Scholarships are an under-utilised option. $5,000 tax free, goes a long way with a student while for you it may be a tax deductible expense. This might suit students you wish to keep a connection with and programs or research you wish to support. The student gets all the scholarship money (the university administers it for free).

Resist encouraging students to short-cut their studies in order to fill short term employment needs. We understand business pressures, however, too often this approach does not consider that the degree will impact a graduate's employment for the next 40 years. When you desire to take the student 'as is', we all take this as a complement. But by not supporting a student to finish their studies, you risk being perceived as attempting to restrict their future employment options (an anti employee-mobility strategy).

For students reading this, keep in mind that there are many reasons for offering internships and many reasons for not offering more work afterwards. Most of those reasons are not about you, or your performance. For example, the loss of a major client will significantly impact cash-flow and the ability to employ new staff. As will supervisor ill-health or family crisis, global downturns, change of government, major projects requiring experienced talent, moving premises and restructuring - to name just a few. Take the internship for what it is, a valuable opportunity to gain real world work experience alongside experienced industry peers.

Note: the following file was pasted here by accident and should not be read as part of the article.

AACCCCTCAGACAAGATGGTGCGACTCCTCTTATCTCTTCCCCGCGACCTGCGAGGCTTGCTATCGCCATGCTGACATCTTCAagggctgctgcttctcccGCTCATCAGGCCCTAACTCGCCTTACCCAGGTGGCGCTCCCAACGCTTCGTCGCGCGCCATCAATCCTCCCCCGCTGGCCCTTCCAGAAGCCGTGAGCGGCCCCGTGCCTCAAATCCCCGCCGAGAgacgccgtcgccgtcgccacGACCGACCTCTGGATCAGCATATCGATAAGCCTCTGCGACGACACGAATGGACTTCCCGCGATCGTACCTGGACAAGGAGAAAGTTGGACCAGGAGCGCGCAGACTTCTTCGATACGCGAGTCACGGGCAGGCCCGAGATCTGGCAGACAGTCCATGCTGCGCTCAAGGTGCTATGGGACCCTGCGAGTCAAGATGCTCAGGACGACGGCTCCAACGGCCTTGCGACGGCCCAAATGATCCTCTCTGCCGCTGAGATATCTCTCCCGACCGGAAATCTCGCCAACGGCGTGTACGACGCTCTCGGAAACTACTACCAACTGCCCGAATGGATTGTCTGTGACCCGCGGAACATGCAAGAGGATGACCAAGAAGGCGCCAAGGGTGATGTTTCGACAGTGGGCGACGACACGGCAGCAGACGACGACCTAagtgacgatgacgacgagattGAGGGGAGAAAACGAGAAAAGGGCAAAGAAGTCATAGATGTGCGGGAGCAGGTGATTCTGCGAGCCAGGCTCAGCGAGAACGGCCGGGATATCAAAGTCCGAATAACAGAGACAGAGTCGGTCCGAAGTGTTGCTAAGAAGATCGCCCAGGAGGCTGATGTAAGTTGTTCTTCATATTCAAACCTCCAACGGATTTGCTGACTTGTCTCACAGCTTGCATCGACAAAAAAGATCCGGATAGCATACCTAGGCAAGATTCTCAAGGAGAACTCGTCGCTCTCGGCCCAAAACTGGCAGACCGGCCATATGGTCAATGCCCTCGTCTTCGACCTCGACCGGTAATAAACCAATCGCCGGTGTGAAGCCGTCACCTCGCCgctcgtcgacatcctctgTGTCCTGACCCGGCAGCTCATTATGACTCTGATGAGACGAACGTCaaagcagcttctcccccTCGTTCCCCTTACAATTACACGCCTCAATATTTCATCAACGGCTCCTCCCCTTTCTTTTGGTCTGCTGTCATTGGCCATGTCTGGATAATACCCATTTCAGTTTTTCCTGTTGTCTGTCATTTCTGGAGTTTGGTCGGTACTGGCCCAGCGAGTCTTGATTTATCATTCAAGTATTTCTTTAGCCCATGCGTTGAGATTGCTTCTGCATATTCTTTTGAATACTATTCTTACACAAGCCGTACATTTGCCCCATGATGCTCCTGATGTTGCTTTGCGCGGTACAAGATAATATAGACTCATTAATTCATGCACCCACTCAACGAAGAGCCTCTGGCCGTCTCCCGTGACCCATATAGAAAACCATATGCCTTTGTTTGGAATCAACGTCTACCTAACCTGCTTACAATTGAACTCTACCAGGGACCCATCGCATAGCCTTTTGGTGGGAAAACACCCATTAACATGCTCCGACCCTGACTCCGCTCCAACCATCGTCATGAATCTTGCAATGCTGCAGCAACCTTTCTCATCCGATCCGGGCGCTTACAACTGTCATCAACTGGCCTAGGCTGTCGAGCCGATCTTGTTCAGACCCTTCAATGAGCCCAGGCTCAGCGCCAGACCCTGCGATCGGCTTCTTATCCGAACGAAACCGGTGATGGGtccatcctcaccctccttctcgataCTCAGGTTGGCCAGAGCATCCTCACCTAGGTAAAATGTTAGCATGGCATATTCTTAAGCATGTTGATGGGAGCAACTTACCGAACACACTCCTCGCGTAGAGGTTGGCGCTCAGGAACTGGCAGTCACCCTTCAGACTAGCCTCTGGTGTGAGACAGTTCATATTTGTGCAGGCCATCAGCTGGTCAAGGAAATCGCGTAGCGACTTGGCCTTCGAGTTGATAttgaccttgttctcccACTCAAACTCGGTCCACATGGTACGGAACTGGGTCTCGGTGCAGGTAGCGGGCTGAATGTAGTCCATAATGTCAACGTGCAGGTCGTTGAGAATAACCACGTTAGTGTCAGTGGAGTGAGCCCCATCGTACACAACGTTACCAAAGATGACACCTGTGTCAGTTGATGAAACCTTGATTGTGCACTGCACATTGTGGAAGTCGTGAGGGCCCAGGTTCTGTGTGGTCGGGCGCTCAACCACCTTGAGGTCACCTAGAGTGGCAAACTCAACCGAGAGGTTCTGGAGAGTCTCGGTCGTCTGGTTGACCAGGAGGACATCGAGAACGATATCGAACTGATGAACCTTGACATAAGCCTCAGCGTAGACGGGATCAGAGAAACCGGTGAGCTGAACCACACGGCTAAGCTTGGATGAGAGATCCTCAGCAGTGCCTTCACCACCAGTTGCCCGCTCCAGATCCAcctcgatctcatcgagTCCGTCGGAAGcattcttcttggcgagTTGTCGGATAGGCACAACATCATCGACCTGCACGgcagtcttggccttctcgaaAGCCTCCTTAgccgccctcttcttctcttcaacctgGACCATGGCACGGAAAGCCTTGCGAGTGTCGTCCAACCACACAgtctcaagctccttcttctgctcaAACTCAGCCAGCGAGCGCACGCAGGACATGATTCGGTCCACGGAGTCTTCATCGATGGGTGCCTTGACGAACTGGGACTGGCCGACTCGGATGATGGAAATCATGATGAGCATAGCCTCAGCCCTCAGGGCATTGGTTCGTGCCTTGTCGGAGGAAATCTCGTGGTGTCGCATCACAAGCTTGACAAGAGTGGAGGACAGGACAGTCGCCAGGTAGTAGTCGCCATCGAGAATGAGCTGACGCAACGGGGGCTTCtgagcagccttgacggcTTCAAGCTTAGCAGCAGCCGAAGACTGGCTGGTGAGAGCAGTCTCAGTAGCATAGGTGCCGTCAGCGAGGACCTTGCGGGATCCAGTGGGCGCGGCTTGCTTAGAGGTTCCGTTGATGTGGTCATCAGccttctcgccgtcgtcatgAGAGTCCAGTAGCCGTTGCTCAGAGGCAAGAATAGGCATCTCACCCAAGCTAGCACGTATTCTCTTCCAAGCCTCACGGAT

What are our tech students studying?

We have students completing either a three year Computer Science or a four year Engineering degree accredited by Engineering NZ.